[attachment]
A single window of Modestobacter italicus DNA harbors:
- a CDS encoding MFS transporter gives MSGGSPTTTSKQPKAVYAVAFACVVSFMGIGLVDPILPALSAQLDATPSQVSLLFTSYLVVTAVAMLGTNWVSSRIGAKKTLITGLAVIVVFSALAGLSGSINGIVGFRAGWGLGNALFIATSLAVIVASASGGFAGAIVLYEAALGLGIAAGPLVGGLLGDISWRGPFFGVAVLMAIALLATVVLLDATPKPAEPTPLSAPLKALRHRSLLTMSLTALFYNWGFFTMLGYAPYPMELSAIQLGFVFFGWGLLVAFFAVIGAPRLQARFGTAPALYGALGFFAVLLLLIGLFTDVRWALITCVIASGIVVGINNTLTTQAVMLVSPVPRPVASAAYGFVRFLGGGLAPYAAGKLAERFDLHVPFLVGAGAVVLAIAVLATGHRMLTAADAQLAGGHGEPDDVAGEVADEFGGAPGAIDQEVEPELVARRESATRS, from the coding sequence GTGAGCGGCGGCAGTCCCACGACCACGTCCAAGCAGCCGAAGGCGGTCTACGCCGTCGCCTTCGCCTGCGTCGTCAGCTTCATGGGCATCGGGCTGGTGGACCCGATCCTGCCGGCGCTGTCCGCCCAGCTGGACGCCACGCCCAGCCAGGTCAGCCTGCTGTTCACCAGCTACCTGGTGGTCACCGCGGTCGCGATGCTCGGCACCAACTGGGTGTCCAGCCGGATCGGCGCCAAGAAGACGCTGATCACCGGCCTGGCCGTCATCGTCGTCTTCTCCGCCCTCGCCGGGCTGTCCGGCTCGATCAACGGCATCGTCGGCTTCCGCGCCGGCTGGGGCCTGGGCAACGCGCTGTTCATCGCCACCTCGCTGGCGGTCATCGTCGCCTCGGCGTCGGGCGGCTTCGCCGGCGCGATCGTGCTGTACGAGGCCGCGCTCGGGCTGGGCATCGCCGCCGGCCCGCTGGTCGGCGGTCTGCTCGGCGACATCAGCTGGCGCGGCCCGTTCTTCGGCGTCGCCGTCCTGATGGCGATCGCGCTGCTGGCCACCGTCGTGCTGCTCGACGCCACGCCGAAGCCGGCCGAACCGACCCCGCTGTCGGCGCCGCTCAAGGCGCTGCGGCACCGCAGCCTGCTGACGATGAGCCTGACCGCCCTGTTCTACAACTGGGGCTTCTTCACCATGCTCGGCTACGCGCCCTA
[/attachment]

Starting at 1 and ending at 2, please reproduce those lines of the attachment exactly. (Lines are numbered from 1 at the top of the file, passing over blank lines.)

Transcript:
A single window of Modestobacter italicus DNA harbors:
- a CDS encoding MFS transporter gives MSGGSPTTTSKQPKAVYAVAFACVVSFMGIGLVDPILPALSAQLDATPSQVSLLFTSYLVVTAVAMLGTNWVSSRIGAKKTLITGLAVIVVFSALAGLSGSINGIVGFRAGWGLGNALFIATSLAVIVASASGGFAGAIVLYEAALGLGIAAGPLVGGLLGDISWRGPFFGVAVLMAIALLATVVLLDATPKPAEPTPLSAPLKALRHRSLLTMSLTALFYNWGFFTMLGYAPYPMELSAIQLGFVFFGWGLLVAFFAVIGAPRLQARFGTAPALYGALGFFAVLLLLIGLFTDVRWALITCVIASGIVVGINNTLTTQAVMLVSPVPRPVASAAYGFVRFLGGGLAPYAAGKLAERFDLHVPFLVGAGAVVLAIAVLATGHRMLTAADAQLAGGHGEPDDVAGEVADEFGGAPGAIDQEVEPELVARRESATRS, from the coding sequence GTGAGCGGCGGCAGTCCCACGACCACGTCCAAGCAGCCGAAGGCGGTCTACGCCGTCGCCTTCGCCTGCGTCGTCAGCTTCATGGGCATCGGGCTGGTGGACCCGATCCTGCCGGCGCTGTCCGCCCAGCTGGACGCCACGCCCAGCCAGGTCAGCCTGCTGTTCACCAGCTACCTGGTGGTCACCGCGGTCGCGATGCTCGGCACCAACTGGGTGTCCAGCCGGATCGGCGCCAAGAAGACGCTGATCACCGGCCTGGCCGTCATCGTCGTCTTCTCCGCCCTCGCCGGGCTGTCCGGCTCGATCAACGGCATCGTCGGCTTCCGCGCCGGCTGGGGCCTGGGCAACGCGCTGTTCATCGCCACCTCGCTGGCGGTCATCGTCGCCTCGGCGTCGGGCGGCTTCGCCGGCGCGATCGTGCTGTACGAGGCCGCGCTCGGGCTGGGCATCGCCGCCGGCCCGCTGGTCGGCGGTCTGCTCGGCGACATCAGCTGGCGCGGCCCGTTCTTCGGCGTCGCCGTCCTGATGGCGATCGCGCTGCTGGCCACCGTCGTGCTGCTCGACGCCACGCCGAAGCCGGCCGAACCGACCCCGCTGTCGGCGCCGCTCAAGGCGCTGCGGCACCGCAGCCTGCTGACGATGAGCCTGACCGCCCTGTTCTACAACTGGGGCTTCTTCACCATGCTCGGCTACGCGCCCTA